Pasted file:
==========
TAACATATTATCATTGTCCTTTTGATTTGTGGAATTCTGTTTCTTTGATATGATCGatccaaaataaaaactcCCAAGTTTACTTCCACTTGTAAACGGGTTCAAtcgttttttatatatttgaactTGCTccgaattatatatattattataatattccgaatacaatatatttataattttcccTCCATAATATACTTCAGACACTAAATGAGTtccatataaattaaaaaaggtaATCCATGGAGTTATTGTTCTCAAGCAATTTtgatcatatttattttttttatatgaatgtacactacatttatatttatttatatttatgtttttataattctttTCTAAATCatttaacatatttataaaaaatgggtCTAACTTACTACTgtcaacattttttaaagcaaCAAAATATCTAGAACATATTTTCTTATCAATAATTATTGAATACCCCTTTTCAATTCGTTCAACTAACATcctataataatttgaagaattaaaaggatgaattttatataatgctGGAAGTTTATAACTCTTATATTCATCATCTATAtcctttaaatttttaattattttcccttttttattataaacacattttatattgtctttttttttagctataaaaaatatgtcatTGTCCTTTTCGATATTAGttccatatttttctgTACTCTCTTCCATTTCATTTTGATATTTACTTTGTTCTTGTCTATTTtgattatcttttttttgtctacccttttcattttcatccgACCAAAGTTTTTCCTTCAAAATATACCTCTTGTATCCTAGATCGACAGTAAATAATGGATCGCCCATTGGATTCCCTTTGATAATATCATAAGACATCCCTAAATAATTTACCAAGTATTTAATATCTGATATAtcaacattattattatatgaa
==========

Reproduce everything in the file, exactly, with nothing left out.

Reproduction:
TAACATATTATCATTGTCCTTTTGATTTGTGGAATTCTGTTTCTTTGATATGATCGatccaaaataaaaactcCCAAGTTTACTTCCACTTGTAAACGGGTTCAAtcgttttttatatatttgaactTGCTccgaattatatatattattataatattccgaatacaatatatttataattttcccTCCATAATATACTTCAGACACTAAATGAGTtccatataaattaaaaaaggtaATCCATGGAGTTATTGTTCTCAAGCAATTTtgatcatatttattttttttatatgaatgtacactacatttatatttatttatatttatgtttttataattctttTCTAAATCatttaacatatttataaaaaatgggtCTAACTTACTACTgtcaacattttttaaagcaaCAAAATATCTAGAACATATTTTCTTATCAATAATTATTGAATACCCCTTTTCAATTCGTTCAACTAACATcctataataatttgaagaattaaaaggatgaattttatataatgctGGAAGTTTATAACTCTTATATTCATCATCTATAtcctttaaatttttaattattttcccttttttattataaacacattttatattgtctttttttttagctataaaaaatatgtcatTGTCCTTTTCGATATTAGttccatatttttctgTACTCTCTTCCATTTCATTTTGATATTTACTTTGTTCTTGTCTATTTtgattatcttttttttgtctacccttttcattttcatccgACCAAAGTTTTTCCTTCAAAATATACCTCTTGTATCCTAGATCGACAGTAAATAATGGATCGCCCATTGGATTCCCTTTGATAATATCATAAGACATCCCTAAATAATTTACCAAGTATTTAATATCTGATATAtcaacattattattatatgaa